Today, stories about the sexual abuse of children, presented in very different ways.
At one of the spectrum, we have The Times’ second article in its series on runaways. Reporter Ian Urbina explores in painful detail the circumstances that lead many of the children who run away or are kicked out of their homes to turn to prostitution:
When recruiting, some pimps said they prowled homeless shelters, bus stations and shopping malls or posed in newspaper advertisements as photographers and talent scouts. Others said they worked Internet chat rooms and phone-sex lines.
“I’ll look for a younger female with a backpack,” said Mr. Thurman, describing how he used to drive near schools after hours. “I’m thinking she’s leaving home, she’s leaving for a reason, she had a fight with her parents or she just wants to leave home.”…
Runaways are especially attractive recruits because most are already engaging in survival sex for a place to stay, said Evelyn Diaz, who is serving a nine-year sentence in a federal prison in Connecticut for three counts of sex trafficking of minors.
“Some become very loyal to you since you take them under your wing,” she wrote.
Experts estimate that a third of runaways trade sex for food, shelter, or drugs, an arrangement that often evolves into more formalized prostitution. But by the time they’re busted for solicitation, they tend to be defensive and resistant to intervention–so some authorities are finding that the best way to protect them is through programs that target high-risk “repeat runaways.”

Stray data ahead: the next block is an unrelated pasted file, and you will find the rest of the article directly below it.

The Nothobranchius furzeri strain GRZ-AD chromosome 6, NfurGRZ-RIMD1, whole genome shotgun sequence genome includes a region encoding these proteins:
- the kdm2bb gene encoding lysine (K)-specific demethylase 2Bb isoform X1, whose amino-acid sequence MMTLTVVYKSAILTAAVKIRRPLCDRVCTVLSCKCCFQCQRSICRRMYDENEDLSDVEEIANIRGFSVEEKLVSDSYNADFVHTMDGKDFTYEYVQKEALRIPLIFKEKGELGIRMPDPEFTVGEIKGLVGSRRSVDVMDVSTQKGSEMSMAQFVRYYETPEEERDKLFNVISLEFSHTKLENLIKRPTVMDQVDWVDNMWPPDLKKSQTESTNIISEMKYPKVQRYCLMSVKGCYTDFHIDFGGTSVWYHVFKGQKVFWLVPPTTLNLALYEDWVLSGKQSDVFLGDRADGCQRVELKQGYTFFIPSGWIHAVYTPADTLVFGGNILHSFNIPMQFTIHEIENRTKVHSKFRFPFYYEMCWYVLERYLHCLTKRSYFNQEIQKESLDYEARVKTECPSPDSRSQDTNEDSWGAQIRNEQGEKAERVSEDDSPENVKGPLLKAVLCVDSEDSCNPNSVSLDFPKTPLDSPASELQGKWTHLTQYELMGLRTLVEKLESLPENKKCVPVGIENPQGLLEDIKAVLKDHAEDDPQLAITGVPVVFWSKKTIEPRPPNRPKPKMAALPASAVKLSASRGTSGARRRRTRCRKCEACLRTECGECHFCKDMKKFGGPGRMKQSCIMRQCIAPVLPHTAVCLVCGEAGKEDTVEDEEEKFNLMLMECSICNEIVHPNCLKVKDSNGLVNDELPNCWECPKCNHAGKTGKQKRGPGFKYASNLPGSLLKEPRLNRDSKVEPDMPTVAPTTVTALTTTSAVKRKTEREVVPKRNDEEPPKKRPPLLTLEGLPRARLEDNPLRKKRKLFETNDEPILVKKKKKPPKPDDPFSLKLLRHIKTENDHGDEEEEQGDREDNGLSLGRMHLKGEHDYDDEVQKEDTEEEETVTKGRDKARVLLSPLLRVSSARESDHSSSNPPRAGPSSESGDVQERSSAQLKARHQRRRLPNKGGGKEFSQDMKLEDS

The Post has an article headlined “Coach-Kid Sex Charge,” about a lawsuit filed yesterday over accusations that the football coach at Brooklyn’s Poly Prep molested students for decades. The suit, brought by five named plaintiffs and two John Does, claims that the school knew about the abuse, “but condoned and facilitated [Philip] Foglietta’s criminal behavior because he was a highly successful football coach and instrumental in raising substantial revenue for the school.” Lots of Gossip Girl prep-salaciousness, between the money-grubbing headmasters and descriptions of the school as ” elite” and “prestigious.”
The Daily News goes with “Girl Gang-Raped for Two Hours at Homecoming Dance–While a Dozen People Watched and Did Nothing.” It’s a classic Kitty Genovese situation, a story that conveys horror at onlookers’ selfish inaction while at the same time transforming its readers into gawking bystanders. The story does not take place in New York City–it is an AP story from Richmond, California. It is currently the most popular article on the Daily News site.